06 June 2013


At this time of year in New Zealand it's the celebration of Matariki – the traditional Maori New Year.

Of course we also celebrate New Year on the 31st December/1st January, and as there is also a large Chinese population we have festivals to celebrate Chinese New Year, as well as Matariki events.

I’m fascinated with our obsession of changing habits and making goals on a specific date because it’s a New Year. I think having several different dates emphasises the point that we can make goals and change behaviours at any time.

I’ve blogged about making goals before, but it seemed a good time to post about a few of the things I've learned. The major thing has been to make one goal at a time, which is a good reason not to confine them to New Year.

If our goal is about big behavioural changes, then we’re more likely to succeed if we concentrate on one change at a time.

Ask yourself what you really want to change? What skill you really want to improve? Or what skill you’d like to learn? 

Take some time and really think about what you want out of life. Now is a good time as the papers and magazines aren’t full of celebrity goals that can sway our thinking.

When you’ve come up with your goal, write it down. I find the act of committing it to paper makes it more real.

Now break the goal down into smaller more manageable tasks you can measure and set a time period for achieving.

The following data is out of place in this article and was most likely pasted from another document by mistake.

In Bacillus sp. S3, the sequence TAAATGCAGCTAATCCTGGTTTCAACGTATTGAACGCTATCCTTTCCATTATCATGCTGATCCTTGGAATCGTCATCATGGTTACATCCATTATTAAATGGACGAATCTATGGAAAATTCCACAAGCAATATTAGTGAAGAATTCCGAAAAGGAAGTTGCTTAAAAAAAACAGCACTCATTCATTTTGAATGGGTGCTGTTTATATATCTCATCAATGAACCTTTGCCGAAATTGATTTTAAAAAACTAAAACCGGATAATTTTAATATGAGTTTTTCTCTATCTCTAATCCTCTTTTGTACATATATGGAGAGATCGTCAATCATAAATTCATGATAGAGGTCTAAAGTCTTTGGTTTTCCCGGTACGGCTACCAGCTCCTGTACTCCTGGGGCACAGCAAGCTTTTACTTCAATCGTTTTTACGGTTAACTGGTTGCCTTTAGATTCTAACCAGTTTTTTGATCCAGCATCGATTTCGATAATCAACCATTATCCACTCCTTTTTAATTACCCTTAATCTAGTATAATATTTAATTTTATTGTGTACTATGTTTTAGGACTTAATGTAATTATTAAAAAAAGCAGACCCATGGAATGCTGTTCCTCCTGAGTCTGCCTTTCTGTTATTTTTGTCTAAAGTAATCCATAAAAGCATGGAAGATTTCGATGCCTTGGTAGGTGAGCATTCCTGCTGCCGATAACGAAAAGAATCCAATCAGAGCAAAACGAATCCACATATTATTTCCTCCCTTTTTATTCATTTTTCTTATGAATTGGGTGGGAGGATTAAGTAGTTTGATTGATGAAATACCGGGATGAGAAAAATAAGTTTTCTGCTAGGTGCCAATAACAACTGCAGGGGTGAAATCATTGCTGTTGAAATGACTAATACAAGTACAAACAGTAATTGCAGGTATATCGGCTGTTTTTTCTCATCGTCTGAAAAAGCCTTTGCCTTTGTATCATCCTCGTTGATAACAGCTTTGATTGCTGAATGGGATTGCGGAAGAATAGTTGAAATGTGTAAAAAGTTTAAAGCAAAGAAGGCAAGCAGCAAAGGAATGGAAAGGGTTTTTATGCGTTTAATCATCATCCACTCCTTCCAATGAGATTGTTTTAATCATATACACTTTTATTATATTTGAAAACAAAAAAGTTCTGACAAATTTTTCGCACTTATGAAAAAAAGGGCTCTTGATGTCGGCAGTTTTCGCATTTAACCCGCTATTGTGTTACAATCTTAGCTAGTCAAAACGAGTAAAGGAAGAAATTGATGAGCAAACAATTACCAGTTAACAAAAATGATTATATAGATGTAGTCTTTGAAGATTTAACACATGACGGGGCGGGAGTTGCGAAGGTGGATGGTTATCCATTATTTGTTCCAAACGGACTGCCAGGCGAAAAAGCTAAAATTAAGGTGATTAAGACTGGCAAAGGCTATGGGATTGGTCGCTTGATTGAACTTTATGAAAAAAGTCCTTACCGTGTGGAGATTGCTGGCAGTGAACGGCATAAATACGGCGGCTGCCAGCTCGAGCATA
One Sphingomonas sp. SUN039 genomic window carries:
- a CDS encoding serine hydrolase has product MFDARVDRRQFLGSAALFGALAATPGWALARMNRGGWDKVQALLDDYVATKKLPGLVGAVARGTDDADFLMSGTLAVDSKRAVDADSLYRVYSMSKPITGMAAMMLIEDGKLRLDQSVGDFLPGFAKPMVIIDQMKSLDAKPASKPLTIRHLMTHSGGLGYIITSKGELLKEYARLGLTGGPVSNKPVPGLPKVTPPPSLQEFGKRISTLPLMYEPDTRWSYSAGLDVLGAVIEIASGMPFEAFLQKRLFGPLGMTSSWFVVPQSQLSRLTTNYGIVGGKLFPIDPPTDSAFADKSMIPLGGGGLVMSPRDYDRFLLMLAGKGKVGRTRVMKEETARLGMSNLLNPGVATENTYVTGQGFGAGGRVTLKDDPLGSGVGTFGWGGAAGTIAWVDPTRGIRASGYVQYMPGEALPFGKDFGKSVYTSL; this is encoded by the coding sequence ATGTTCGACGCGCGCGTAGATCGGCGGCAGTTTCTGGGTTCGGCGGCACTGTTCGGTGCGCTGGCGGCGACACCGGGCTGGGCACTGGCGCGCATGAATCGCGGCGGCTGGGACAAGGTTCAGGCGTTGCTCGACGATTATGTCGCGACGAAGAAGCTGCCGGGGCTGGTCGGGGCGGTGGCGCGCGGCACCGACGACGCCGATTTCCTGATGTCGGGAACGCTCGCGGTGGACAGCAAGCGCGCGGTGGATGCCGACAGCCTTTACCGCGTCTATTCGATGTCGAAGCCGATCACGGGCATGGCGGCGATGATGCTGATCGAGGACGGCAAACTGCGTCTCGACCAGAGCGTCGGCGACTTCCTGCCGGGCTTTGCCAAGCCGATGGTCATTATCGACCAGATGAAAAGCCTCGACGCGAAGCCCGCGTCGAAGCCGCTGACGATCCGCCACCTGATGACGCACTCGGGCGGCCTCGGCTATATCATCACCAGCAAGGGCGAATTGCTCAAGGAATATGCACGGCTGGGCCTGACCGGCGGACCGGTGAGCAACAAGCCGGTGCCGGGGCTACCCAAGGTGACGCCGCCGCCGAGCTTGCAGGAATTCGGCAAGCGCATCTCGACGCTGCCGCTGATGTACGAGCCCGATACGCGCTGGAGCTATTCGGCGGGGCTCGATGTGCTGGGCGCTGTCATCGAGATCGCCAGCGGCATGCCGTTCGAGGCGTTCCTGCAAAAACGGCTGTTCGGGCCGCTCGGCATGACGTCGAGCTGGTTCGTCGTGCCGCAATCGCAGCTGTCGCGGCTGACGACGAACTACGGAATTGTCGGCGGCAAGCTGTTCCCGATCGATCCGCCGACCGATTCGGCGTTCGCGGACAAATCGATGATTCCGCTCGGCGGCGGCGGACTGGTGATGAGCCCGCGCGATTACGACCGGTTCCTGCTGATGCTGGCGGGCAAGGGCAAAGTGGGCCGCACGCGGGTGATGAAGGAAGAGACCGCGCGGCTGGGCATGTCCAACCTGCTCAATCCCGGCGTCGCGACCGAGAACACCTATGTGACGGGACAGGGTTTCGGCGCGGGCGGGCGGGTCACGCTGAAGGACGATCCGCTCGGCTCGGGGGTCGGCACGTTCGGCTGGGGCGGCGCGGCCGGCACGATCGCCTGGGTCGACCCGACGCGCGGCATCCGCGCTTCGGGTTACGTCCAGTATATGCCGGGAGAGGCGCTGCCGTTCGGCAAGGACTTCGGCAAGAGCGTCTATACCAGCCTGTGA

In the past I’ve tended to choose a number of things I want to change or do, and then I get bogged down trying to keep them all. Making one goal at a time and steadily progressing towards it allows me to focus on what I need to do. 

I’ve also found it useful to tell someone about my goal. Usually just one person, again it’s about making it real, but also about choosing someone who recognises why that goal is important to me, and will remind me about it in a supportive way.

Many companies have a program of continuous improvement. I’ll leave aside the fact that many pay lip service to it, but I think about it in respect of my goals. Things aren’t going to change overnight, we will probably find ourselves reverting to old habits, but concentrating on one goal, breaking it down into bite size pieces and giving ourselves the time and space to achieve makes success a lot more certain than a New Year’s Eve scattergun approach.

Start now - get out a piece of paper and think about something you really want to achieve.

If you're interested in finding out a little more about Matariki here are some links: 

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